Help. Hope. Healing.

What is the Church’s Addiction Recovery Program ?

By harveyfo



The following is just one person’s observation of this program: I am not an expert of any kind, except for the 35+ years spent as an addict. I have since found some measure of peace and success and am now serving as a missionary group leader in the PASG program for almost 4 years. The following materials I have either written or borrowed (with permission) from other group leaders.  I do not speak for the program in any official capacity, I only share my observations. The information is as accurate as I could get.



What is the Church’s Addiction Recovery Program?


(ARP) acronym for Addiction Recovery Program and is for ALL addictions:

(PASG) acronym for Pornography Addiction Support Group and is ONLY for sexual addictions.

 25% of all groups sponsored by the Church is a PASG group.


In short the program is an Atonement Utilization Program–or in other words Repentance for Dummies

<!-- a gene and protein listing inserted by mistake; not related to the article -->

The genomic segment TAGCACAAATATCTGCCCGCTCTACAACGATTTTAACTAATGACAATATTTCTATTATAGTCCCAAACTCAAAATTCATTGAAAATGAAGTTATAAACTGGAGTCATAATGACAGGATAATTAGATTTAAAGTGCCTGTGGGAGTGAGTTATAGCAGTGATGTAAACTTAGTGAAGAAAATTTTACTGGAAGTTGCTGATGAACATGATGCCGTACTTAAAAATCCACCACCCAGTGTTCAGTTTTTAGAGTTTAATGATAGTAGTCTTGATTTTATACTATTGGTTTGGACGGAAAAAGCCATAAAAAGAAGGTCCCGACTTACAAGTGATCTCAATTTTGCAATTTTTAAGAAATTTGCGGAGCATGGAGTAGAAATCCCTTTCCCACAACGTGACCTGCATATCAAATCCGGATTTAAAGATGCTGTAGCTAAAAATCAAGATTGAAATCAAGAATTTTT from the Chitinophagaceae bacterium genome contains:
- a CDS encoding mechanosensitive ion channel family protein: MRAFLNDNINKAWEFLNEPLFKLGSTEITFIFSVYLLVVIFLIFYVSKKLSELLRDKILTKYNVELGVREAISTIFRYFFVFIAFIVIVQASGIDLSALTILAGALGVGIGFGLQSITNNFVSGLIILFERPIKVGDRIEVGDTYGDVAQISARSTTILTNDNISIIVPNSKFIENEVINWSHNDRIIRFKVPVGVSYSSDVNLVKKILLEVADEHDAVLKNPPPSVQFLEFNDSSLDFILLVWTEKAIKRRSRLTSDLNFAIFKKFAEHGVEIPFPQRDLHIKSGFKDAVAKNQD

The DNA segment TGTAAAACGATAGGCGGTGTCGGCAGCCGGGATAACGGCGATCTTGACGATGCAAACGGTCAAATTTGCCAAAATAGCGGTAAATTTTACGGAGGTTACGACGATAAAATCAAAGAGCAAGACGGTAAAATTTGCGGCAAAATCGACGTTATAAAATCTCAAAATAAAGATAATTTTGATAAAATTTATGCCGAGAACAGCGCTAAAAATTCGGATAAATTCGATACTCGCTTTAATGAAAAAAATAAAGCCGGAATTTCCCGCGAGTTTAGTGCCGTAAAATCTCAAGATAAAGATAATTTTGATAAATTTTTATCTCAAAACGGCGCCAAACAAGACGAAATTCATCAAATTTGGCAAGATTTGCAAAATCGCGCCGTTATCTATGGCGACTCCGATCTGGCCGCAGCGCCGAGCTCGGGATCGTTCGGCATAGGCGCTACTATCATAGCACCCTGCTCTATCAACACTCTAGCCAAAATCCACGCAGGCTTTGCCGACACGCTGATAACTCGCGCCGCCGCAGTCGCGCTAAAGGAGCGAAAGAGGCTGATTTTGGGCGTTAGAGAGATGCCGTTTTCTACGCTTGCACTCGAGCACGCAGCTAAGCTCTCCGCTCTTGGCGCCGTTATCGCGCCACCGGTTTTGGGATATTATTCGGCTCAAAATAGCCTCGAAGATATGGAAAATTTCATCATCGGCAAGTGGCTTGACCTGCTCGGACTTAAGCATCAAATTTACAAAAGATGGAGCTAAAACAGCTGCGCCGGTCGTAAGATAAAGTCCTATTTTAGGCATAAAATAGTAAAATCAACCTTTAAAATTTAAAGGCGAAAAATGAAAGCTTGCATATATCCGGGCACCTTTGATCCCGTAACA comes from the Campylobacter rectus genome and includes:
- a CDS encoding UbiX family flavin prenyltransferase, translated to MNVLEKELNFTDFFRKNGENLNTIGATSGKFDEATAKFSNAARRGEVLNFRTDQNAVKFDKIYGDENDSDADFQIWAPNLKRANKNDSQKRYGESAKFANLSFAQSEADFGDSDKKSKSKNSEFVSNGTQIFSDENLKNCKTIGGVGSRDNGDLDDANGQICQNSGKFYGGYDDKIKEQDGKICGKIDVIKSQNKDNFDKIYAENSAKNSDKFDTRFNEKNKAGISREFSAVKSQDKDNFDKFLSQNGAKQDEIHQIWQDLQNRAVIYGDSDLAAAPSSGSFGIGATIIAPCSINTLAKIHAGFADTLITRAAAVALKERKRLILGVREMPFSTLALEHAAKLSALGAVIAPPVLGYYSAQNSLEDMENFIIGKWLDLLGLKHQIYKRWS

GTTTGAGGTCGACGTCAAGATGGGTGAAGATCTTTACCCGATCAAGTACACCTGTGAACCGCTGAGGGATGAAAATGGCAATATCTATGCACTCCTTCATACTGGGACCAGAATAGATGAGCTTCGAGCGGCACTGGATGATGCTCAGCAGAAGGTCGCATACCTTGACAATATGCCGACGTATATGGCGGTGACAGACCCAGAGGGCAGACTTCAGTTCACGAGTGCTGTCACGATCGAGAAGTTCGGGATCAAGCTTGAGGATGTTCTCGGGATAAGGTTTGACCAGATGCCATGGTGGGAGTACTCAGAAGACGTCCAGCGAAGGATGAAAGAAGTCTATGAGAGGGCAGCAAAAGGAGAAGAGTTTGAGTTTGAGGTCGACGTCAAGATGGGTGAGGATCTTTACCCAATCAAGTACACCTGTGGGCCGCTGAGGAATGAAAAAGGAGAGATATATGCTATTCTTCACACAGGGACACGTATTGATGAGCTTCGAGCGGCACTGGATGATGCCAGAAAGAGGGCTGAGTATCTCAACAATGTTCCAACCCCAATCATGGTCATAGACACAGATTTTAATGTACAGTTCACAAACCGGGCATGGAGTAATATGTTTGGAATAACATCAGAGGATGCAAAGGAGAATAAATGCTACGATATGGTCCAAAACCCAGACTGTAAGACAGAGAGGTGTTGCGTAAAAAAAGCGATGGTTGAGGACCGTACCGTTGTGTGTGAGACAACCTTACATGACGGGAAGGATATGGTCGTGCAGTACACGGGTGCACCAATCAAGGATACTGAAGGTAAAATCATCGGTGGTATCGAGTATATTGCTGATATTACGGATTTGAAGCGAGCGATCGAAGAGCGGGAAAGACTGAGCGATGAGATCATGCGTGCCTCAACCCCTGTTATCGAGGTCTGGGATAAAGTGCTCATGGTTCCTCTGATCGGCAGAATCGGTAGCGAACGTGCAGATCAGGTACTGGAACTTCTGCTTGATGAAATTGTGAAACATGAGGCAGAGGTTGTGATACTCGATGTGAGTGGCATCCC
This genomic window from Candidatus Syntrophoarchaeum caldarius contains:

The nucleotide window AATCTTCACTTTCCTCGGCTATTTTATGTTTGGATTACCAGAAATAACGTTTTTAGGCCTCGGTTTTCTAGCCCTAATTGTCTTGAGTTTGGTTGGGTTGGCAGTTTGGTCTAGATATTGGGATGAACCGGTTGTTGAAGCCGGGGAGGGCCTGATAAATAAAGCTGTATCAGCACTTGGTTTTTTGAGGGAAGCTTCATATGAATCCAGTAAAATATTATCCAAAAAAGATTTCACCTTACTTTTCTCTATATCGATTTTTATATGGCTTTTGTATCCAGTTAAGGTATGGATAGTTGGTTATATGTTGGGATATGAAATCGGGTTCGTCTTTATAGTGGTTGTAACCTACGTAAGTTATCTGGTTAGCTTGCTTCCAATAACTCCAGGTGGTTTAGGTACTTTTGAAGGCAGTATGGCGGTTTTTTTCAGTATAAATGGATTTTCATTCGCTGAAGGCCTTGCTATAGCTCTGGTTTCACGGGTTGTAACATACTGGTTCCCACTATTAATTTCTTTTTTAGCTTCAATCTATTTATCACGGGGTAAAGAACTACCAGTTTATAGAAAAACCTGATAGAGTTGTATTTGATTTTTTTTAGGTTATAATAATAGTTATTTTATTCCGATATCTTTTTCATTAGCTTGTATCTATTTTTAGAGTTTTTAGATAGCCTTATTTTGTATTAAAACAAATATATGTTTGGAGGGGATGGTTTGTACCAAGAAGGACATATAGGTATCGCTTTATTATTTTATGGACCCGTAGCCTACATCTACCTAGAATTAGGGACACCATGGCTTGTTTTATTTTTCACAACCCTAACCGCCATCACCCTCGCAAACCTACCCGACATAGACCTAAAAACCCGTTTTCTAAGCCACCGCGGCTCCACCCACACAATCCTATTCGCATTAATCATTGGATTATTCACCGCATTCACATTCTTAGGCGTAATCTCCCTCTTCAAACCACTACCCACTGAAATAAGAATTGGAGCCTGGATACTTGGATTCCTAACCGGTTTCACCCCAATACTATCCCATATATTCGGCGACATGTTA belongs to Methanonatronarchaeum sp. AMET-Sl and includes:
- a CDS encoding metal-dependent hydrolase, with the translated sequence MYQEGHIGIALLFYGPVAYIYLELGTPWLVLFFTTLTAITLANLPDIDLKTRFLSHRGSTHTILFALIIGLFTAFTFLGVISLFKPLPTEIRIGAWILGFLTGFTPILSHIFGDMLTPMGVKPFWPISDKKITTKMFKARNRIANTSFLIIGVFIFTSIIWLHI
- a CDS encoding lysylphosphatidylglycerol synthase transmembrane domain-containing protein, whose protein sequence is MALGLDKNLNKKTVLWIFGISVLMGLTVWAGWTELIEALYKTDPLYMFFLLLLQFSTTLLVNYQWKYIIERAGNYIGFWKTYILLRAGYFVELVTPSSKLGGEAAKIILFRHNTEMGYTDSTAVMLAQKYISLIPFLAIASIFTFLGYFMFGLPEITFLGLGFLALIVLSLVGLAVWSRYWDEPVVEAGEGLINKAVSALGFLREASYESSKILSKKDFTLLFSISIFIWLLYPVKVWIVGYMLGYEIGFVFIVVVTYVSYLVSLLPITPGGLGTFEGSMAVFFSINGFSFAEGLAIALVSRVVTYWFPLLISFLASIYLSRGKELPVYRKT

It is a 12-step program centered on our Savior, Jesus Christ, teaching how to utilize the Atonement in behalf of those who suffer from addictions and weaknesses.



With Alcoholics Anonymous’s Permission, the 12-step program and Support Groups are Adapted to the Book of Mormon and Gospel Principals

  • meetings are confidential
  • Only first names are ever used.
  • No referral is required
  • No charge, ever
  • Dress code is casual
  • Meetings are ongoing, and available almost every day
  • Meetings are held in LDS churches, and in prisons and jails
  • The program acts as a bridge or a link into full fellowship in the church